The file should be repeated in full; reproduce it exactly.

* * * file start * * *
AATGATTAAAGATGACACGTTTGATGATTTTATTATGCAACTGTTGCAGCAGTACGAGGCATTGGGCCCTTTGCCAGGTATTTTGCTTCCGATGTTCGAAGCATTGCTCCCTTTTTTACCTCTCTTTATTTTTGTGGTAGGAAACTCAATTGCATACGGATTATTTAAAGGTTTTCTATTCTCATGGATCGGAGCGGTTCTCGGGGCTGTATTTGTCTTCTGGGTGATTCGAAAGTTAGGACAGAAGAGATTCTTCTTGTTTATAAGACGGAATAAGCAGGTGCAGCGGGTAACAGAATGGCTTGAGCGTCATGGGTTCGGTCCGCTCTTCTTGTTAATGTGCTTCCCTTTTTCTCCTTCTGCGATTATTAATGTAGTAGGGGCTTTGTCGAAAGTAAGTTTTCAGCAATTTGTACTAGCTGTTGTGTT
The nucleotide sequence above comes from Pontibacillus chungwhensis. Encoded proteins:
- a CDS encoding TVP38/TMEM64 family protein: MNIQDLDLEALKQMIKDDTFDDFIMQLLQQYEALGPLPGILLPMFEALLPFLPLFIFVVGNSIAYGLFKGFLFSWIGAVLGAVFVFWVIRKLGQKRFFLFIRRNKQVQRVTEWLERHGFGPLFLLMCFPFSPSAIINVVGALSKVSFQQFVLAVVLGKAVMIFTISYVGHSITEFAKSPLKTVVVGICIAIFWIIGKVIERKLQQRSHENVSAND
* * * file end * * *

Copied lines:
AATGATTAAAGATGACACGTTTGATGATTTTATTATGCAACTGTTGCAGCAGTACGAGGCATTGGGCCCTTTGCCAGGTATTTTGCTTCCGATGTTCGAAGCATTGCTCCCTTTTTTACCTCTCTTTATTTTTGTGGTAGGAAACTCAATTGCATACGGATTATTTAAAGGTTTTCTATTCTCATGGATCGGAGCGGTTCTCGGGGCTGTATTTGTCTTCTGGGTGATTCGAAAGTTAGGACAGAAGAGATTCTTCTTGTTTATAAGACGGAATAAGCAGGTGCAGCGGGTAACAGAATGGCTTGAGCGTCATGGGTTCGGTCCGCTCTTCTTGTTAATGTGCTTCCCTTTTTCTCCTTCTGCGATTATTAATGTAGTAGGGGCTTTGTCGAAAGTAAGTTTTCAGCAATTTGTACTAGCTGTTGTGTT
The nucleotide sequence above comes from Pontibacillus chungwhensis. Encoded proteins:
- a CDS encoding TVP38/TMEM64 family protein: MNIQDLDLEALKQMIKDDTFDDFIMQLLQQYEALGPLPGILLPMFEALLPFLPLFIFVVGNSIAYGLFKGFLFSWIGAVLGAVFVFWVIRKLGQKRFFLFIRRNKQVQRVTEWLERHGFGPLFLLMCFPFSPSAIINVVGALSKVSFQQFVLAVVLGKAVMIFTISYVGHSITEFAKSPLKTVVVGICIAIFWIIGKVIERKLQQRSHENVSAND